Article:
“That BT33 of 1970 was typically extremely pragmatic. Its chassis was different but the rest of it was pretty similar to its predecessor. Had Jack not crashed it at Monaco, and had I not run him out of fuel at Brands Hatch, things might have been very different.”
Brabham’s retirement at that season’s end left Tauranac in sole charge of Motor Racing Developments – a role he that was unprepared for and did not relish. He was in negotiation with Bernie Ecclestone by the middle of 1971.
“We didn’t know anything about it,” says Goozée. “I was working an all-nighter with one other when the workshop phone rang at about 10pm. This voice said, ‘Who’s that?’ I replied ‘Who are you?’ It was Bernie Ecclestone: ‘I’ve just bought the team and wanted to see if anybody was working late tonight.’ When Ron came in the next morning he categorically denied it.
“About three days later Bernie and Colin Seeley – Bernie had bought Seeley Motorcycles, too, and was trying to combine the organisations – came to the workshop. Bernie stood on a box and introduced himself him and said, ‘You now work for me.’
I owe him more than anyone except perhaps Roger Penske. He was like a father figure to me
“From the little I understand the offer that he made was substantially more than he actually paid for it. At the conclusion of the contract, he decided that it wasn’t worth as much and that he wasn’t going to pay as much. Ron was exceedingly honourable, utterly straight – a very soft man in fact – and he wasn’t capable of taking on Bernie.
“Ron was very humble. Because his wasn’t an extravagant personality – unlike Colin Chapman’s or John Cooper’s – he just got on with his job, a responsibility that he took very seriously, without anybody really noticing.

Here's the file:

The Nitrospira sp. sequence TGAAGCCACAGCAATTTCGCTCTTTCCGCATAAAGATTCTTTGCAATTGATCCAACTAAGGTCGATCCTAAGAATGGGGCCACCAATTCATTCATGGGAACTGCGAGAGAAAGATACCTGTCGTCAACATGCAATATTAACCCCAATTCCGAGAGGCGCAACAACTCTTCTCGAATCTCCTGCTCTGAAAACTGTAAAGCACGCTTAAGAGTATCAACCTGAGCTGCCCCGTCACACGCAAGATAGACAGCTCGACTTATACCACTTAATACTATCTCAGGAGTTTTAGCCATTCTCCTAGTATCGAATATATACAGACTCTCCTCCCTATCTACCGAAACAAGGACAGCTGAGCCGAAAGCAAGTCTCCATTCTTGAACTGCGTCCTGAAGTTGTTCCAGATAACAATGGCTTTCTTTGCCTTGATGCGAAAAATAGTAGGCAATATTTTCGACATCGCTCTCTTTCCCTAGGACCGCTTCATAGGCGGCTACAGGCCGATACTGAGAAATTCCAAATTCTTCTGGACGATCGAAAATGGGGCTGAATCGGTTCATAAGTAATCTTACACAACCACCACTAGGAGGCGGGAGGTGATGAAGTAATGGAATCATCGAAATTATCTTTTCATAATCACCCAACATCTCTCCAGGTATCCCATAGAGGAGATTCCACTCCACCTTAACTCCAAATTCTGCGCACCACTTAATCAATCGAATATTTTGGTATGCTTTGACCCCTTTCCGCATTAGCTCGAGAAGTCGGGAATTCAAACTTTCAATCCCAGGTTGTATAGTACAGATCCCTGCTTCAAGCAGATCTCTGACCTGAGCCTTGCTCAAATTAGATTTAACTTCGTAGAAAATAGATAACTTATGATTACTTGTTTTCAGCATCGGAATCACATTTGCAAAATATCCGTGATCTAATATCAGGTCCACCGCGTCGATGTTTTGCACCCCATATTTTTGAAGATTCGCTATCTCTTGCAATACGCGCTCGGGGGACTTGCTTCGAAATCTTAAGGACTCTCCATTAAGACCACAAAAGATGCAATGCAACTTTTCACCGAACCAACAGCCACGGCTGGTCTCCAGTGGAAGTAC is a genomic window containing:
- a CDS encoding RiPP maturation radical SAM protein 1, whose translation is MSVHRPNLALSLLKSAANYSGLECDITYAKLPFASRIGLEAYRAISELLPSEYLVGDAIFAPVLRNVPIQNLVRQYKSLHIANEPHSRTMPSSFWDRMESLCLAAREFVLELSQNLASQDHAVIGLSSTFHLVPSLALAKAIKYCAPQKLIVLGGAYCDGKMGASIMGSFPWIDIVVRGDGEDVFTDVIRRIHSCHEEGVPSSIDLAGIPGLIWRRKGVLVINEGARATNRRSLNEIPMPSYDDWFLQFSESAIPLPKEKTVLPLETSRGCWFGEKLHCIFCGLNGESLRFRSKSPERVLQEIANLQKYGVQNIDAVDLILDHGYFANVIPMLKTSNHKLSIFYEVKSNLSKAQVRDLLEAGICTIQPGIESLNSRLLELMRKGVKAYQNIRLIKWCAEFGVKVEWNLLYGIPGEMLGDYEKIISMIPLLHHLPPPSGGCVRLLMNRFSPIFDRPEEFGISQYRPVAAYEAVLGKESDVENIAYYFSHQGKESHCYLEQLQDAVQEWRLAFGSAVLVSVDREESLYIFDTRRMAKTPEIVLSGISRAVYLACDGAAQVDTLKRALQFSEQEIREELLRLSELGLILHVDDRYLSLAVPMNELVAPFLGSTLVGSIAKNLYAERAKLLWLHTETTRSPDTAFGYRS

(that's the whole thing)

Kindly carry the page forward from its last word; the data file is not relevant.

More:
“When you design a racing car that bears the name of the man you work with, you are bound to be in the shadows.
“He was not like Chapman, Adrian Newey or Gordon Murray, in that they are regarded as being innovative – he just designed bloody good racing cars, which a huge number of a drivers became very famous as a consequence of having driven them.
“Ron had a great career and a very many people should be grateful that he was a part of their lives. Despite his foibles, I owe him more than anyone except perhaps Roger Penske. He was like a father figure to me and the Brabhams I worked on in that period are those of which I am most proud.”
P.S. And this from former Brabham F1 mechanic Cary Taylor: “Working with Ron was challenging to say the least as he could be quite excitable with what I always thought was nervous energy.
“He was at his best in the design office. During a car’s build-up he always had plenty to say about what was to go where, but as there were no drawings he would then leave you to it.
“So, having figured out what I thought was the best option and then making, for example, aluminium pipes for oil and water, Ron reappears and, after looking at my finished work, says, ‘That’s good. But had you not thought of doing this or that?’ Hindsight is a wonderful thing.
“Never mind. We made it all work and achieved two world championships.
“He was without doubt one of the best – if not the best – tube-frame race car designer during the 1960s, and the BT24 – with apologies to Ron – has been written up as the most inferior racing car ever to have proved itself the world’s best.”